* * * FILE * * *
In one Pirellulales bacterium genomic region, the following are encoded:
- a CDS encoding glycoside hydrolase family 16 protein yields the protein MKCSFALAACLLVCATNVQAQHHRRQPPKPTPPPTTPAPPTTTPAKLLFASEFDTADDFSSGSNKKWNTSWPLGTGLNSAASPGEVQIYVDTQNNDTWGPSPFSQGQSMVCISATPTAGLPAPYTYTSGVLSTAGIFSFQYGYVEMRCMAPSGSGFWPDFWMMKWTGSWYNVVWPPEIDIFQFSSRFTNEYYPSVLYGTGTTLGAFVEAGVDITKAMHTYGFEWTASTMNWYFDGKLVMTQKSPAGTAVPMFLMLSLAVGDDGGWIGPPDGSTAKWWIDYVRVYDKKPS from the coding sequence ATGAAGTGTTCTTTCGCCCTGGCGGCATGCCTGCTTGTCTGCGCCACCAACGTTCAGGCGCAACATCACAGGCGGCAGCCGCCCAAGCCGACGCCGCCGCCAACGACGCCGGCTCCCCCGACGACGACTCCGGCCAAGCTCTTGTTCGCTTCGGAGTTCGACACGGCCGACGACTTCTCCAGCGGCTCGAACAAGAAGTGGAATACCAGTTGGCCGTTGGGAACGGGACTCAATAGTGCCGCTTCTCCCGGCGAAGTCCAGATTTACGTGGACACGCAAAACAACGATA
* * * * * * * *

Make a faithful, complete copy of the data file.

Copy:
In one Pirellulales bacterium genomic region, the following are encoded:
- a CDS encoding glycoside hydrolase family 16 protein yields the protein MKCSFALAACLLVCATNVQAQHHRRQPPKPTPPPTTPAPPTTTPAKLLFASEFDTADDFSSGSNKKWNTSWPLGTGLNSAASPGEVQIYVDTQNNDTWGPSPFSQGQSMVCISATPTAGLPAPYTYTSGVLSTAGIFSFQYGYVEMRCMAPSGSGFWPDFWMMKWTGSWYNVVWPPEIDIFQFSSRFTNEYYPSVLYGTGTTLGAFVEAGVDITKAMHTYGFEWTASTMNWYFDGKLVMTQKSPAGTAVPMFLMLSLAVGDDGGWIGPPDGSTAKWWIDYVRVYDKKPS from the coding sequence ATGAAGTGTTCTTTCGCCCTGGCGGCATGCCTGCTTGTCTGCGCCACCAACGTTCAGGCGCAACATCACAGGCGGCAGCCGCCCAAGCCGACGCCGCCGCCAACGACGCCGGCTCCCCCGACGACGACTCCGGCCAAGCTCTTGTTCGCTTCGGAGTTCGACACGGCCGACGACTTCTCCAGCGGCTCGAACAAGAAGTGGAATACCAGTTGGCCGTTGGGAACGGGACTCAATAGTGCCGCTTCTCCCGGCGAAGTCCAGATTTACGTGGACACGCAAAACAACGATA